London: Sensitivity to touch is heritable and apparently linked to hearing as well, according to a new study.
Gary Lewin and colleagues at the Max Delbruck Center for Molecular Medicine in Berlin, Germany, gauged touch in 100 healthy pairs of fraternal and identical twins.
The researchers tested finger sensitivity in two distinct methods: by response to a high-frequency vibration and the ability to identify the orientation of very fine grating.
Lewin`s team found that up to 50 per cent of the variation in sensitivity to touch was genetically determined. Audio tests also showed that those with good hearing were more likely to have sensitive touch. The link between the two is logical, as both touch and hearing rely on sensory cells that detect mechanical forces, New Scientist reported.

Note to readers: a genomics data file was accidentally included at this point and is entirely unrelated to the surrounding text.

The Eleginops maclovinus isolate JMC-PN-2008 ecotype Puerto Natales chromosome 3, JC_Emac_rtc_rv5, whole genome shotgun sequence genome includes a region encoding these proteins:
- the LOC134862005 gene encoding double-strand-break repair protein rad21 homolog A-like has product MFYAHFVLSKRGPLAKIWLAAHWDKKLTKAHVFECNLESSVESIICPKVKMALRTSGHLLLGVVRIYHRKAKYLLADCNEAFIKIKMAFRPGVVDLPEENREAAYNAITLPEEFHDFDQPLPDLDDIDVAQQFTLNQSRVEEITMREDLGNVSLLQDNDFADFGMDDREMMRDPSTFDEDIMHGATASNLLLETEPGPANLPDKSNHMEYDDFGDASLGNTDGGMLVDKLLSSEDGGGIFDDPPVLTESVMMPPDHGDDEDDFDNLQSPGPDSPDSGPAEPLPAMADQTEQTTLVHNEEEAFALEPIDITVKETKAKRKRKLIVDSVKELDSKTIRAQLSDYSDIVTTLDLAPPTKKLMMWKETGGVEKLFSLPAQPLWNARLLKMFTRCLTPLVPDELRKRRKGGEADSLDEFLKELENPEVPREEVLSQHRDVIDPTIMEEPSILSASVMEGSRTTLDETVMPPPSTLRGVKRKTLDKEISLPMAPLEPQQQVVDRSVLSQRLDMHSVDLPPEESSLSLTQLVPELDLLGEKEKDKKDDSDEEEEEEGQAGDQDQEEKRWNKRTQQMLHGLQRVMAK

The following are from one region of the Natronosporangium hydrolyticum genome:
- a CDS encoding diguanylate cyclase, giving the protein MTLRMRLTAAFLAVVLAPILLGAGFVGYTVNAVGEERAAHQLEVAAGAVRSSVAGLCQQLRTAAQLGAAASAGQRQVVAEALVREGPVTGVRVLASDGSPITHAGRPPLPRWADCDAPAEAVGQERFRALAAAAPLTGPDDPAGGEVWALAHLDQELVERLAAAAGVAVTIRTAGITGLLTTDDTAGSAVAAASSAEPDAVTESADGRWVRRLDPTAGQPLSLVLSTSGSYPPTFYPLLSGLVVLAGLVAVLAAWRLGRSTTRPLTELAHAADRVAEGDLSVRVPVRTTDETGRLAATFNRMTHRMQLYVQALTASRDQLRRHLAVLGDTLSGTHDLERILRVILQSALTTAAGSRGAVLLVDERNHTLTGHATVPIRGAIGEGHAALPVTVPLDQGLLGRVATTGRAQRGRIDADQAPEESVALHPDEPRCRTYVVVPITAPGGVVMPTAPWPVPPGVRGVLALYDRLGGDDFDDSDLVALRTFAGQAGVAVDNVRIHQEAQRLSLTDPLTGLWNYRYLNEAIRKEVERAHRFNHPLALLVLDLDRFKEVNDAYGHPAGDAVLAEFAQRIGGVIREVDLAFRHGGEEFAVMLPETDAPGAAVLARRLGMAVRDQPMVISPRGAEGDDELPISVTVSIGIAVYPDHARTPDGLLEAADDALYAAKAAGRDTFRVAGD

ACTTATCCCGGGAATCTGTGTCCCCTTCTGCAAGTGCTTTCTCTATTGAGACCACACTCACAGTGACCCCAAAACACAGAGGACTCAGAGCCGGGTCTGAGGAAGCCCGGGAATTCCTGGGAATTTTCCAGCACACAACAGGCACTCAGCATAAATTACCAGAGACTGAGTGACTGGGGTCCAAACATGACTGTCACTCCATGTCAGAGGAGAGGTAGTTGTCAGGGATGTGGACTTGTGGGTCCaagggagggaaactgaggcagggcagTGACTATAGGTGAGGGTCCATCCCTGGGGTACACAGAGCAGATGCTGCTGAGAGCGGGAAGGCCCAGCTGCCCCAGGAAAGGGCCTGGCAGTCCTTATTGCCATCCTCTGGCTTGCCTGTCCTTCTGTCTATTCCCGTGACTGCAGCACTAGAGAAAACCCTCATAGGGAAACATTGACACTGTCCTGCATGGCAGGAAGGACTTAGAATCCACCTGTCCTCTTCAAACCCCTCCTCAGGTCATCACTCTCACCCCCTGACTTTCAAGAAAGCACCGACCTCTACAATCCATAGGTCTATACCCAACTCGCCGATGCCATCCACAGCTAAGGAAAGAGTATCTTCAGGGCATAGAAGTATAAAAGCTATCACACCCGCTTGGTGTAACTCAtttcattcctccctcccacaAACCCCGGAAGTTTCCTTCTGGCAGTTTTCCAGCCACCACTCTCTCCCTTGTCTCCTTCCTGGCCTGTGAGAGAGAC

Then the researchers studied touch sensitivity in students suffering from congenital deafness. They found that 1 in 5 also had impaired touch, suggesting that some genes causing deafness may also dull the sense of touch. When they looked at a subset of individuals who were deaf and blind because of Usher syndrome, they found that mutations in a single gene, USH2A, caused both the disease and reduced sensitivity to touch.
The next move is to try and identify more genes that affect our sense of touch.
“There are many more genes than just the one we found,” said Lewin, adding that finding them “will hopefully show us more about the biology of touch.”